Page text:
The photos in this post are from my latest visit to the Musée des Beaux-Arts (Fine Art Museum) in Lyon.
One of the delights of taking time in a museum like this is the chance to observe the artists' skill in creating and manipulating light to achieve a desired effect. Not only is it pleasurable, it's instructive as well.
Looking up a naturally lit stairwell off the main museum entrance.
One of the first galleries we pass
through during our visit.
"Les Parapluies Revel" by Cappiello, 1922. You can
"Saint Cécile" (left) by Guillaume Perrier, early 1600s.
Cécile is known as the patron saint of music, a handy bit
of trivia should the question ever come up during a pub quiz.
Natural light filtering down through the ceiling.
"Le Mauvais Propriétaire" by Jean-Claude Bonnefond, 1824.
I translate the title of this one as "The Wicked Landlord".
"Entrée du pont de la Guillotière par un temps de pluie" by Nicolas Sicard, 1879.
This bridge spans the Rhône river and is crossed by thousands of people every day.
Below is a color photo lithograph (not part of the museum collection) from roughly
the same period and shows what the bridge and surrounding areas looked like near the turn of the century. Source: Wikipedia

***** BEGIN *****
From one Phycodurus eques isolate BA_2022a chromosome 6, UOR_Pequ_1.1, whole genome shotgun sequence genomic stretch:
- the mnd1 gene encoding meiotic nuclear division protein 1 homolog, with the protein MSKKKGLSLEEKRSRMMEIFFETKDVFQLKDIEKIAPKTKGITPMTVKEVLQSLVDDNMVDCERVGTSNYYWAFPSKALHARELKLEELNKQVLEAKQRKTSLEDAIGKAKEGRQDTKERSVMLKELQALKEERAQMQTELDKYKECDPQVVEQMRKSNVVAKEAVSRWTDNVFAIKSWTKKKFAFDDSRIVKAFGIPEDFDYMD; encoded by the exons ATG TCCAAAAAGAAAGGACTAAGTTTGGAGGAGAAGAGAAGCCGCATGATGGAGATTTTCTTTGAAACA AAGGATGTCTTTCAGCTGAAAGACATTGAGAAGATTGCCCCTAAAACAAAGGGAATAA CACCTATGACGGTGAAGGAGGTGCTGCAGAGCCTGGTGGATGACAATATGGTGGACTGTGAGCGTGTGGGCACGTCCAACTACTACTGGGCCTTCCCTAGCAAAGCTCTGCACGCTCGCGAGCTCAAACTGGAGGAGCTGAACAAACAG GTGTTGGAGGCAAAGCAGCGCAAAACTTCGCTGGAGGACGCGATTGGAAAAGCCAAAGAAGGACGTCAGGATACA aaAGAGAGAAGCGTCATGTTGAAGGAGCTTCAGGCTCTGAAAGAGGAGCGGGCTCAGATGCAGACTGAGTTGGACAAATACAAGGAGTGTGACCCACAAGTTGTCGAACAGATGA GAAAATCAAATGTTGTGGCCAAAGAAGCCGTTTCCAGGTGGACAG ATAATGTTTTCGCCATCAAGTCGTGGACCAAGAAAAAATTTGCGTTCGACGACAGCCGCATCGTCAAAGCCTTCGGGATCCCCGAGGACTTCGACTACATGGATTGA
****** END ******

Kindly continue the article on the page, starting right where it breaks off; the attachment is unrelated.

A man sitting in front of "Choppy sea in Etretat" (right) by Monet, 1883,
while listening to an audio guide (included in the price of your entry ticket).
The audio guide includes hundreds of hours of commentaries about selected works of art throughout the museum. Click here to listen to a commentary of the above work by Monet or here for a list of available English language audio guides.
"Jeune femme en blanc, fond rouge" by Henri Matisse, 1946.
The colors of my photo aren't right - it wasn't until I got home I realized
my camera settings were a bit off. You can see the museum's version here.
The museum also houses some more modern pieces.
Here is a temporary exhibit (until 3 May 2011) dedicated to
French artist Max Schoendorff, born in Lyon in 1934.
"Naturam natura docet" by Max Schoendorff, 1985.
"Le Coq" by Marc Chagall, 1947.
The rooster (coq), incidentally, is the national bird of France.
"Intérieur de couvent" by Fleury Richard, late 18th/early 19th century.
Though relatively small, especially compared to some of the other
gigantic pieces hanging in the museum, this is one of my favorites.
Hall dedicated to the Italian painters.
"Jeune Fille au Ruban Bleu" by Pierre-Auguste Renoir, 1888.
Visiting a museum virtually like this doesn't let you get up close and see the fine details of the master's brush strokes. Or in the case of Monet and other Impressionists, take enough steps back to appreciate the whole scene in a startling new way.
There are hundreds more works, large and small, ancient and modern, still waiting in the museum to be discovered, including many temporary exhibits throughout the year.
The Musée des Beaux-Arts is open every day except Tuesdays and bank holidays.